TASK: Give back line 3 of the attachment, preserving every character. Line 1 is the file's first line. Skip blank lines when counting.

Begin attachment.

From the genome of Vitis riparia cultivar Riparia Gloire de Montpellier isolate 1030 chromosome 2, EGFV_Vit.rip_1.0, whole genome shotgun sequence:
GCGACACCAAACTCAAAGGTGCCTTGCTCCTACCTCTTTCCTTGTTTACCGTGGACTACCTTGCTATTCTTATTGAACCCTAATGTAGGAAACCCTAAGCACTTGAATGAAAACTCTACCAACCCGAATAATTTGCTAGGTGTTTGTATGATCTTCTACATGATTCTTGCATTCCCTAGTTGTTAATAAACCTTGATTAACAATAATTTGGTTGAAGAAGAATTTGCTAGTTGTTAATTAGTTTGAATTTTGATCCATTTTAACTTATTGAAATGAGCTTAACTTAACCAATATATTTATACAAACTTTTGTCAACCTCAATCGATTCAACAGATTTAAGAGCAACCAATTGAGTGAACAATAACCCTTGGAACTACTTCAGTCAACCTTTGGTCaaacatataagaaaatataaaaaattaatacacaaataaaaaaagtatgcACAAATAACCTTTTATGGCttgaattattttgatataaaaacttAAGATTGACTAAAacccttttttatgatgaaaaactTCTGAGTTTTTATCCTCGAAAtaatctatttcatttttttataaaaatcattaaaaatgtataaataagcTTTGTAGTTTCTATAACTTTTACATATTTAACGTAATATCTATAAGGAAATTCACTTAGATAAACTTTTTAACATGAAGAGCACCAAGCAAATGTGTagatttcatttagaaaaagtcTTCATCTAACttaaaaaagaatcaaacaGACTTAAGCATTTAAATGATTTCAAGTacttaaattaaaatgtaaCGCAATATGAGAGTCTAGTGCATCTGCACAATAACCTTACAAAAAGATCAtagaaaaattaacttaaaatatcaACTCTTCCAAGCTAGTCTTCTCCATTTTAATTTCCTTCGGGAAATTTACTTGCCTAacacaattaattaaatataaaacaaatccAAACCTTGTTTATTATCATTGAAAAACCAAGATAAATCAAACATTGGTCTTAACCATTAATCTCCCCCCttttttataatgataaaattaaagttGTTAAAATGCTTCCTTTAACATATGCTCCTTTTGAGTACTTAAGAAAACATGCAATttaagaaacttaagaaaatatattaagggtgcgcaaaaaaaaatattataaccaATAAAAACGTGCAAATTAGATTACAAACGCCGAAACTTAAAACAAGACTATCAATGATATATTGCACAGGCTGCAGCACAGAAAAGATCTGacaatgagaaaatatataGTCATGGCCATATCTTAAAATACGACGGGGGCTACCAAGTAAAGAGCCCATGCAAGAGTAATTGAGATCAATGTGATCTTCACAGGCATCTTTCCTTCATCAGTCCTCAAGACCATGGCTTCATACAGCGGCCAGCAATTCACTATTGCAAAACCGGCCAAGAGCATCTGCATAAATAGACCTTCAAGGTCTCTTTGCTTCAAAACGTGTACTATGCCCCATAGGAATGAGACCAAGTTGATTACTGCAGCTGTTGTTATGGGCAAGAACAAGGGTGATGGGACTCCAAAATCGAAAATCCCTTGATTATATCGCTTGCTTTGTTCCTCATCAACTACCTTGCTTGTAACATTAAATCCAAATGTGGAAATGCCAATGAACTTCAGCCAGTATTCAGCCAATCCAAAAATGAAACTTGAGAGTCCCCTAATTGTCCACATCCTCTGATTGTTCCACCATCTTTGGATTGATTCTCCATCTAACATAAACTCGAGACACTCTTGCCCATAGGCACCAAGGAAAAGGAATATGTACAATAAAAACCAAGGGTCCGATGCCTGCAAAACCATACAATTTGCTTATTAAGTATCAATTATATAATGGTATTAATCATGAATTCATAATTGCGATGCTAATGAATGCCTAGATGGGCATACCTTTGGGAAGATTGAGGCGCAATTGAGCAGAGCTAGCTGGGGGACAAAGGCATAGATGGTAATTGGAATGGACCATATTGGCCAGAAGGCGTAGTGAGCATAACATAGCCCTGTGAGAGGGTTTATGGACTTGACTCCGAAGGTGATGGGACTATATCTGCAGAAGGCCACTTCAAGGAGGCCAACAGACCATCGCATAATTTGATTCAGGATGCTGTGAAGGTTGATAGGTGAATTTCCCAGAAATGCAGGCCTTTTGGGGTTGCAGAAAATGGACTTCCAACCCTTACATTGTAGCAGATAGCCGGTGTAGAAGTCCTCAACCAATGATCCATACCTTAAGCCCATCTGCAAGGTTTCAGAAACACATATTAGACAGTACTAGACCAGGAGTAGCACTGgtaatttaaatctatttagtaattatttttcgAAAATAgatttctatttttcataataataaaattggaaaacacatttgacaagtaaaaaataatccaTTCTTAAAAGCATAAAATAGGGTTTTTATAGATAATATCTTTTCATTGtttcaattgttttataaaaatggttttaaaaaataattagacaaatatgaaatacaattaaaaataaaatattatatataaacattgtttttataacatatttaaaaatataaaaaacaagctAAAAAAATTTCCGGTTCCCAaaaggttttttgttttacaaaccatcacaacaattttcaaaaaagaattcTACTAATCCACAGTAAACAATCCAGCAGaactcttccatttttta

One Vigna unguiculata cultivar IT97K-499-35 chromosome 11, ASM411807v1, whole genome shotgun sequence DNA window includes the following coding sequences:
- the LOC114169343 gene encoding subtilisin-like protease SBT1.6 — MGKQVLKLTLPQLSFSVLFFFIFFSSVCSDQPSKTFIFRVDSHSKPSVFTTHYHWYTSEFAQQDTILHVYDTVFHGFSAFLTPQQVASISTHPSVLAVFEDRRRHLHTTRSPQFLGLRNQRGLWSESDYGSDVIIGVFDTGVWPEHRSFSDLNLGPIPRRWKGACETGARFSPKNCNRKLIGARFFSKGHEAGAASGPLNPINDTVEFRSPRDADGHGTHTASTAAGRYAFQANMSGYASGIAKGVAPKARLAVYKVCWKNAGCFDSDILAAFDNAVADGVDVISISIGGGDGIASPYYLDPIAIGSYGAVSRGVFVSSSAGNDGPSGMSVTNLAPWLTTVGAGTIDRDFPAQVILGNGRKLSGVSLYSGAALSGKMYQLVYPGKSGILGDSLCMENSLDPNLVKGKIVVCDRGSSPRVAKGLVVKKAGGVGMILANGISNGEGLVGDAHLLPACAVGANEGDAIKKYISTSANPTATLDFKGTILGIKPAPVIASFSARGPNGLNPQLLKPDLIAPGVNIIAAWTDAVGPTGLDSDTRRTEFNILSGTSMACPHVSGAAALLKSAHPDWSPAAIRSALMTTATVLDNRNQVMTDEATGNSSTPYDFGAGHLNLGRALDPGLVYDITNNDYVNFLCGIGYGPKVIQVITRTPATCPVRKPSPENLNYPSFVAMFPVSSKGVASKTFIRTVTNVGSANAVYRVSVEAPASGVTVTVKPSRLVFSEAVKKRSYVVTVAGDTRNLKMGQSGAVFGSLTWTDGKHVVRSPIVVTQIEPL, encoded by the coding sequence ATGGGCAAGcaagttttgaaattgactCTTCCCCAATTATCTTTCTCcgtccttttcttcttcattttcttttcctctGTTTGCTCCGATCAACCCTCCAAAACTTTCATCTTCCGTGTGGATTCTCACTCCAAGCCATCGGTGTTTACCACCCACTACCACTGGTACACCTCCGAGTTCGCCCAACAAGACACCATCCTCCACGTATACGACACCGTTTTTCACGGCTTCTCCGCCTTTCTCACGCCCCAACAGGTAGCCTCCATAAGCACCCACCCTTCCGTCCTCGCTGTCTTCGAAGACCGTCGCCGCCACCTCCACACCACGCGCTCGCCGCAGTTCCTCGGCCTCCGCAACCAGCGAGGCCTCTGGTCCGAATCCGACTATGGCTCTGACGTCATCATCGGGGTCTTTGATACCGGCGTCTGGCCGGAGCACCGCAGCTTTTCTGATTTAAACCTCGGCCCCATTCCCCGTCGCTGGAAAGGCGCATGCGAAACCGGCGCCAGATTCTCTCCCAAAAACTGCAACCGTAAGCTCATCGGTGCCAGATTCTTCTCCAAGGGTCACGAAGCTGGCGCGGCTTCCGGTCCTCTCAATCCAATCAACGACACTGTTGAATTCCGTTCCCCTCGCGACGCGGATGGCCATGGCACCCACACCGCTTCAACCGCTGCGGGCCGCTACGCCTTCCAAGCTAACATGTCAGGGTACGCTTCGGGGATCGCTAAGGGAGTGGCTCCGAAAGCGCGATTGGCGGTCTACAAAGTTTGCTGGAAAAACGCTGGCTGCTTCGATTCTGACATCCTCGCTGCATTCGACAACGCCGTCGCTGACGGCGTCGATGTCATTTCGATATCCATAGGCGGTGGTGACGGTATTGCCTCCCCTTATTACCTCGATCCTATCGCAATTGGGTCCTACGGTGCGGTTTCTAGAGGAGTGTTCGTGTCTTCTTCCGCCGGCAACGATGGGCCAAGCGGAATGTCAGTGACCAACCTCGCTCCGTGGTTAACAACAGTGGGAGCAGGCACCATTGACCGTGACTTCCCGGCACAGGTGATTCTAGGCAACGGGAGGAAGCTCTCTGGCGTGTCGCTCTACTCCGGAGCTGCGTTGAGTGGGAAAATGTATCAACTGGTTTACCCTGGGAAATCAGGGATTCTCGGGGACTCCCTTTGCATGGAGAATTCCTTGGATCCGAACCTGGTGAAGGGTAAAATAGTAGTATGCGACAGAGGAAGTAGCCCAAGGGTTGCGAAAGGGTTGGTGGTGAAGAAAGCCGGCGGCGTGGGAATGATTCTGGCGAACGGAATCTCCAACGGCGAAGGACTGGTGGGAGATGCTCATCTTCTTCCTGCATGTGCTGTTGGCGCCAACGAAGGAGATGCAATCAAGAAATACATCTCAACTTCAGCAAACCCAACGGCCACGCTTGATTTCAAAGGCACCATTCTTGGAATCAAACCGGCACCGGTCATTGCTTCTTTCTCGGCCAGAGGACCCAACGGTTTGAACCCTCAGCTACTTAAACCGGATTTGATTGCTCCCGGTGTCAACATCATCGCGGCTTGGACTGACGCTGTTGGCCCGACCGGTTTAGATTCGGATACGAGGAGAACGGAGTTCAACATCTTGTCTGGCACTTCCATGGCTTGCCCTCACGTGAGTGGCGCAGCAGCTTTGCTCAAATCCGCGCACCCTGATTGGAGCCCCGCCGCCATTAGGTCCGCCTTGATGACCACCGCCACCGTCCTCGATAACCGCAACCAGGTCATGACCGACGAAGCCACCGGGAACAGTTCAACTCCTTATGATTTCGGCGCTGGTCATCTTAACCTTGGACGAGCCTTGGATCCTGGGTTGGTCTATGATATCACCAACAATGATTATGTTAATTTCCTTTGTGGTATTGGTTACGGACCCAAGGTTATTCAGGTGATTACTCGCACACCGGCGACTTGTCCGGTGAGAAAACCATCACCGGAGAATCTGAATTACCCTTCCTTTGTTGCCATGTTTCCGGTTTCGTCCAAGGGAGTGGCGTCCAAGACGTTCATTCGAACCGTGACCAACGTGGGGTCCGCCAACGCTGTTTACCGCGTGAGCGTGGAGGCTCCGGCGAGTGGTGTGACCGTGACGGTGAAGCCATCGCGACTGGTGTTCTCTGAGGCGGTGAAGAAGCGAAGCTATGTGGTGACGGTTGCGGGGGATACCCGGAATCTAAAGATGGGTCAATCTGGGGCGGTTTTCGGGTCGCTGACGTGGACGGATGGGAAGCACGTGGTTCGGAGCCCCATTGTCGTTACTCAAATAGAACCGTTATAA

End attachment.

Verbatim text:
One Vigna unguiculata cultivar IT97K-499-35 chromosome 11, ASM411807v1, whole genome shotgun sequence DNA window includes the following coding sequences: